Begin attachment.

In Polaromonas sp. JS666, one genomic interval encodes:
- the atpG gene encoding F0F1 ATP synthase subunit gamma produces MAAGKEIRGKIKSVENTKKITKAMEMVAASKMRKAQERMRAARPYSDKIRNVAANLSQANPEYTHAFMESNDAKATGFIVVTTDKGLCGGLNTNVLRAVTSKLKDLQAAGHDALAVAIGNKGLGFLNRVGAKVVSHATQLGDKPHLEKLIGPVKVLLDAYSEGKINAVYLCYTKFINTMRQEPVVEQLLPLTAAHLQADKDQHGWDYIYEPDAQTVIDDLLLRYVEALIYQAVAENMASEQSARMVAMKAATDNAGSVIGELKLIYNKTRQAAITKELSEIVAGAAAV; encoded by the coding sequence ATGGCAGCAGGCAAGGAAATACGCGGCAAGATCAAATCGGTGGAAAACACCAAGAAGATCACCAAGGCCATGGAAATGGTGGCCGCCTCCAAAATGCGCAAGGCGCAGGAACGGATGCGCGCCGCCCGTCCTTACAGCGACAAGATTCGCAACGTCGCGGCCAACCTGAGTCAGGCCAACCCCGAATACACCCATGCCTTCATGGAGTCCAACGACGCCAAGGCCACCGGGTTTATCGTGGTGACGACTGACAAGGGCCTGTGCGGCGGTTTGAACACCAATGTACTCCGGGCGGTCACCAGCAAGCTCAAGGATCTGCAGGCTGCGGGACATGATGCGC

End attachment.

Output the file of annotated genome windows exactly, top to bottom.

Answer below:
In Polaromonas sp. JS666, one genomic interval encodes:
- the atpG gene encoding F0F1 ATP synthase subunit gamma produces MAAGKEIRGKIKSVENTKKITKAMEMVAASKMRKAQERMRAARPYSDKIRNVAANLSQANPEYTHAFMESNDAKATGFIVVTTDKGLCGGLNTNVLRAVTSKLKDLQAAGHDALAVAIGNKGLGFLNRVGAKVVSHATQLGDKPHLEKLIGPVKVLLDAYSEGKINAVYLCYTKFINTMRQEPVVEQLLPLTAAHLQADKDQHGWDYIYEPDAQTVIDDLLLRYVEALIYQAVAENMASEQSARMVAMKAATDNAGSVIGELKLIYNKTRQAAITKELSEIVAGAAAV; encoded by the coding sequence ATGGCAGCAGGCAAGGAAATACGCGGCAAGATCAAATCGGTGGAAAACACCAAGAAGATCACCAAGGCCATGGAAATGGTGGCCGCCTCCAAAATGCGCAAGGCGCAGGAACGGATGCGCGCCGCCCGTCCTTACAGCGACAAGATTCGCAACGTCGCGGCCAACCTGAGTCAGGCCAACCCCGAATACACCCATGCCTTCATGGAGTCCAACGACGCCAAGGCCACCGGGTTTATCGTGGTGACGACTGACAAGGGCCTGTGCGGCGGTTTGAACACCAATGTACTCCGGGCGGTCACCAGCAAGCTCAAGGATCTGCAGGCTGCGGGACATGATGCGC